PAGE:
Actually, that is not true. I bear sole responsibility for my weight gain. But if the Savannah food was less delectable, less tempting, less abundant, I might have been able to resist. Maybe.
Last week Michael and I visited Savanna, Georgia. It was one of those bucket-list things. I’ve always been fascinated by the story of this quirky, beautiful town. It is the oldest city in Georgia, founded in 1733 as a place for impoverished Brits to make a new life. City founder General James Oglethorpe befriended the Yamacraw Tribe and established laws allowing freedom of religion (except for Catholics), but outlawing “rum, lawyers and slavery.” Later that year, a group of 42 Jewish refugees, mostly Portuguese, arrived in Savannah after their ship ran aground in North Carolina. Not everyone wanted them, but Oglethorpe welcomed them, arguing that at least they were not Catholic. The Jewish settlers included a doctor, who had quinine to treat yellow fever, so they were allowed to settle. For some time, Savannah had one of the largest populations of Jews in North America.
But this period of brotherly love only lasted for a while, and within a few years the anti-discrimination laws were overturned. Economic self-interest trumped idealism, and Savannah (as well as other parts of Georgia) became wealthy on rice, cotton, and tobacco. An active port, Savannah boomed, resulting in many stately 17th and 18th century mansions and an interesting mix of cultures and cuisines. The Southeast Asian immigration in the 1980's and the massive expansion of the Savannah College of Arts and Design throughout the city has increased the city’s cultural diversity.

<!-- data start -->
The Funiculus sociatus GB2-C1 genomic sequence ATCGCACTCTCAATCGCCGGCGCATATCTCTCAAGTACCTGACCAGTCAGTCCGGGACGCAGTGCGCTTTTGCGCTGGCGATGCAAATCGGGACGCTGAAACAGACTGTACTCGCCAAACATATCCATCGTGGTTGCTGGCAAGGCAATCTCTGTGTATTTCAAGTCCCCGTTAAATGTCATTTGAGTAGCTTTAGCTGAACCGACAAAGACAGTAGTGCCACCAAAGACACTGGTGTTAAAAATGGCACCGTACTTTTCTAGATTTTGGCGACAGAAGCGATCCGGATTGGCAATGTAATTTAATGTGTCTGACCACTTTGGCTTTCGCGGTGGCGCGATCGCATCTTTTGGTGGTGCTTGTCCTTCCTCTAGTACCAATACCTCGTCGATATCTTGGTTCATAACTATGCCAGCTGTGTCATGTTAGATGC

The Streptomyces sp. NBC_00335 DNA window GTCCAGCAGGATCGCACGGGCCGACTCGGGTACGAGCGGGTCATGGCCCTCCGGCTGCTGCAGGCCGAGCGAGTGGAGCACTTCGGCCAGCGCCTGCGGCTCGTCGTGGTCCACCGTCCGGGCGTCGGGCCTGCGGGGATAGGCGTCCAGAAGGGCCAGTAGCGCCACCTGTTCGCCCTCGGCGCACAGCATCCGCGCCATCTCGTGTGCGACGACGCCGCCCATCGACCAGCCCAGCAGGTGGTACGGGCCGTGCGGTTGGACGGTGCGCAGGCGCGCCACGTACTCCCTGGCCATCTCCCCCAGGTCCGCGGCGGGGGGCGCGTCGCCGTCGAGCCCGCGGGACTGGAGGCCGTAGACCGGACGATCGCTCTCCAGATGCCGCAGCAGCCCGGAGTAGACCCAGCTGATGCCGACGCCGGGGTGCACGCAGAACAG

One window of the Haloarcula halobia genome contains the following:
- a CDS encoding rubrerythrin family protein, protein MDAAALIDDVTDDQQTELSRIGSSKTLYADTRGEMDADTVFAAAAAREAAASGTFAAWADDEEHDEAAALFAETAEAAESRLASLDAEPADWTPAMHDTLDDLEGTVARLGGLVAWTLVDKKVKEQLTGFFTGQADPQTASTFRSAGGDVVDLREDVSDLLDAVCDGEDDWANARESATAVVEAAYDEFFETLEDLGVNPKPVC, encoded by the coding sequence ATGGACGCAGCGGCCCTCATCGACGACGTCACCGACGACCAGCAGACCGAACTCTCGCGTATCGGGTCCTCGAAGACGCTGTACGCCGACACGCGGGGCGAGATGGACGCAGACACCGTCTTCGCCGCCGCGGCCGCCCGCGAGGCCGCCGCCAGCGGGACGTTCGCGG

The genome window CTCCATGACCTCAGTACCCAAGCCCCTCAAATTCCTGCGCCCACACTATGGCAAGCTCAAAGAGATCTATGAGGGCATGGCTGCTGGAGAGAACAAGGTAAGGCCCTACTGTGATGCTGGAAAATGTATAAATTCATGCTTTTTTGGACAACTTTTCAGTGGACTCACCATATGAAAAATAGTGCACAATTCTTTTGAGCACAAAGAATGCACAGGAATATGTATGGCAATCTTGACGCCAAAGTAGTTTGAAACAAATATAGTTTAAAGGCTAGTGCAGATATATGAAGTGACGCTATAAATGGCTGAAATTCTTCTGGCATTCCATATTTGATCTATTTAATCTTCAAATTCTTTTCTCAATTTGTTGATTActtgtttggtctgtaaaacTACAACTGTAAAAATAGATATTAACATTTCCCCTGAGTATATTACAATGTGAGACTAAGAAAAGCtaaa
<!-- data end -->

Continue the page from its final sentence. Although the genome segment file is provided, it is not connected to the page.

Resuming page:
Seafood is abundant. We had oysters raw, grilled with hot sauce and melted cheese, baked with spinach and mornay sauce, and fried in sandwiches. Lots of grits. We had chicken and waffles at the café where they shot the scene of Jenny working the counter in Forrest Gump. We had an incredible chateaubriand at our hotel 17Hundred90 accompanies by several ghosts. We had the most amazing smoked chard at a restaurant called Grey. And we wanted more, but we had to go home.
Ubiquitous dishes were the Low Country Boil, seafood gumbo, and bourbon bread pudding. The Low Country Boil is sublimely simple, but you do need a bib and washcloth.
Low Country Boil
This dish can be comprised of any combination of shellfish, but it seems there is usually more of shrimp than anything else. At the Savannah Seafood Shack (run by a Vietnamese family), it was unshelled shrimp, clams, mussels, crawfish, king crab, sausage, onions, potatoes, and corn on the cob.
1. To a big pot of boiling water, add Old Bay seasoning to taste, but a fair amount. Or use Zatarain’s crab boil.
2. Throw in one or two peeled and quartered sweet onions, some garlic, a mess of baby red potatoes, and let ‘er boil for 15 minutes or so.
3. Then throw in big chunks andouille sausages and whole corn on the cob and simmer for another 8-10 minutes.
6. Finally, throw in your washed shellfish. Up to you how much, but at least three pounds of unshelled shrimp. Cook until the shrimp has just turned pink and the bivalves open. If your crab is already cooked, then put it in at the last minute to heat up.